Friday, September 05, 2008

A Better Day - (3rd annual Progressive Fest Illinois) Saturday, September 20th 9a-4:30p


Palatine Conference Fosters Grassroots Efforts Toward Peace, Justice, Sustainability.

Palatine, IL - September 3, 2008 - When it comes to the large problems facing humanity, how can one person make a difference? A Better Day 2008 offers answers by bringing together distinguished speakers, activists, and community organizers for a day. The public is invited to learn and discuss the issues, make connections, and get involved in any of dozens of social benefit groups.

A Better Day 2008 takes place Saturday, September 20, from 9 a.m. to 4:30 p.m. at Countryside Church Unitarian Universalist, 1025 N. Smith Street, Palatine, Illinois.

This open, non-partisan event offers three tracks of activity: speakers, an exhibit of local organizations, and breakout sessions in the church classrooms. Jim Kenney of Common Ground will give the morning keynote, “Peace is Possible”. Other speakers will address social and economic justice, sustainable living, support for our veterans, and ways of dealing with our differences. Exhibitors in the conference hall will include environmentalists, advocates for economic reform and social justice, and local peace groups.

Programs will emphasize personal involvement. Program Committee member Kat Doyle says, "We want to tell everyone, you can do something! Working with other people for a good cause is a great way to make friends, discover skills you never knew you had, and just have fun."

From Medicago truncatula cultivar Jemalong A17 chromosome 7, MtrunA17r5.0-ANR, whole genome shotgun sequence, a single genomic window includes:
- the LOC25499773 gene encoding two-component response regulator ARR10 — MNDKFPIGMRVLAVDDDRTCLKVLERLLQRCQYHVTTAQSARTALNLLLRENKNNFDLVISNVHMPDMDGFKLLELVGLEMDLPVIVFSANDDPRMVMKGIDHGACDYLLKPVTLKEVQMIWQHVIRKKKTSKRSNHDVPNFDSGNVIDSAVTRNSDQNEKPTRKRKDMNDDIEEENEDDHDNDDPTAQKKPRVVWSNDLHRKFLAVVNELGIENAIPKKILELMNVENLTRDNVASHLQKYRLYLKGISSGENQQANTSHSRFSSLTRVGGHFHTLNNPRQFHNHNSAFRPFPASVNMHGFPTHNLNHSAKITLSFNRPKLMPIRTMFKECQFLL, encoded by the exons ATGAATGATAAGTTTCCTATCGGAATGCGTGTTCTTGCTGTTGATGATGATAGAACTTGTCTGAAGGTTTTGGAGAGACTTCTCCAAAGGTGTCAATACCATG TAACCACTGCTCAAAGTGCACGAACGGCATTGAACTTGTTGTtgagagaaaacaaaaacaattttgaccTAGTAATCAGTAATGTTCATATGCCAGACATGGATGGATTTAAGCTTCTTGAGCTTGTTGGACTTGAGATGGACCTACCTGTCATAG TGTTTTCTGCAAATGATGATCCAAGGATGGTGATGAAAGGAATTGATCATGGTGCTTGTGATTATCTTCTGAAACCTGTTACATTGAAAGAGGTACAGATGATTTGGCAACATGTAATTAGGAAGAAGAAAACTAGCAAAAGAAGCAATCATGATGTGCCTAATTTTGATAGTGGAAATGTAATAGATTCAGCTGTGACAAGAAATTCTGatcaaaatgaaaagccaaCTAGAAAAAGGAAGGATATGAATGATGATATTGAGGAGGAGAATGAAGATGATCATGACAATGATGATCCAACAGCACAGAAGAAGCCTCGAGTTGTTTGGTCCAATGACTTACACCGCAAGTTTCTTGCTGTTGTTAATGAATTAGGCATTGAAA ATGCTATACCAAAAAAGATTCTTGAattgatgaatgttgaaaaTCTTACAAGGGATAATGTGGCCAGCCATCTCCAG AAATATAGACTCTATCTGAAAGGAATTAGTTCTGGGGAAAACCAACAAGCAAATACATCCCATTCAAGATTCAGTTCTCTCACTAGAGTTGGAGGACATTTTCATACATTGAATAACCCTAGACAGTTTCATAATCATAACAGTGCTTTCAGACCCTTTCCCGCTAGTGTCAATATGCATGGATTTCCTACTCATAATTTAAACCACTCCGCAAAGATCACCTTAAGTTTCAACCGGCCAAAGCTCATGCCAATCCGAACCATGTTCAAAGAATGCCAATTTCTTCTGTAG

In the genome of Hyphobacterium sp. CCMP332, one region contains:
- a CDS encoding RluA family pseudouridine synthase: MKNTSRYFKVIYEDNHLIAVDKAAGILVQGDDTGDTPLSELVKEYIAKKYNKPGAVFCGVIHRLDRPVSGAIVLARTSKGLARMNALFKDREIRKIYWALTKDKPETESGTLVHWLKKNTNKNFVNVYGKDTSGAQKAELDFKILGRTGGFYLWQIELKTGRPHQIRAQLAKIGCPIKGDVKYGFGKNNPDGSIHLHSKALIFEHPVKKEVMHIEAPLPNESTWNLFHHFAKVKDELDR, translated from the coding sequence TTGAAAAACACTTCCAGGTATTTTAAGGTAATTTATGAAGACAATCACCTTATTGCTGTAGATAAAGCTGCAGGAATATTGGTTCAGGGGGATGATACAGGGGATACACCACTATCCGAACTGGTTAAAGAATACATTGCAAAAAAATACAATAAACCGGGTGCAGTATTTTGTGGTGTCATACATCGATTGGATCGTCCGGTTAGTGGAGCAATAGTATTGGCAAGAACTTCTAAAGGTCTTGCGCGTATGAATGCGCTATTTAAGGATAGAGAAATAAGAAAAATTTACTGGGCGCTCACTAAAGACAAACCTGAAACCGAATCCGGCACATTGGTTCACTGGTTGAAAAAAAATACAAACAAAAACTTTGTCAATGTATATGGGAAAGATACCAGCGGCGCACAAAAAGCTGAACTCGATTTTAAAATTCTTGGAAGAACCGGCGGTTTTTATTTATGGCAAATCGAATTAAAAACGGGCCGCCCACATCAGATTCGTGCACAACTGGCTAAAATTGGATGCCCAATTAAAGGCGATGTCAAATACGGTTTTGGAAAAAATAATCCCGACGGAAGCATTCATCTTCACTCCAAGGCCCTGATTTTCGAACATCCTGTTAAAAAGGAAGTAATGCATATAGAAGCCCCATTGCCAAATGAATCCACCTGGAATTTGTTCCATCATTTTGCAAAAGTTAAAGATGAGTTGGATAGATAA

A Better Day 2008 is sponsored by the Adult Faith Development Council of Countryside Church Unitarian Universalist, Palatine, Illinois.

Hal Snyder, M.D.
A Better Day 2008 Program Committee

What Is A Better Day?

  • A one-day grassroots gathering about peace, justice, and the environment.
  • A chance to network with people who are concerned about the way things are going and are determined to make a difference.
  • A day of learning about the issues from organizers who are at the forefront on matters of global and interfaith fellowship, social justice, and sustainability.
  • But most of all - a day to kick-start your participation in any of twenty or more local action groups - or if you are already involved, a chance to make new connections and reach out to the community.

A Better Day was inspired by Fighting Bob Fest, the annual Wisconsin extravaganza that brings thousands of fired-up progressive speakers, organizers, and rabble-rousers to Baraboo every September.

Morning Session

9:00-9:30 Doors Open, Registration

9:30-10:00 Opening

  • Rev. Hilary Landau-Krivchenia: Welcome
  • Hal Snyder: Getting the Most Out of the Day

10:00-10:45 Keynote by Jim Kenney: Peace is Possible Common Ground

11:00-12:00 Health and Education, Social Justice

  • 11:00-11:20 Melanie Schikore Andina: Social Justice Through the Arts
  • 11:30-11:50 Victoria Weiley: Living Within Your Means; Means Simply......Living

Lunch Break - 12:00-1:30

Afternoon Session

1:30-2:30 Sustainability

2:30-3:30 Supporting Our Veterans

3:30-4:15 Panel: Dealing With Our Differences

4:15 Closing by Rev. Hilary Landau-Krivchenia: Taking A Better Day Forward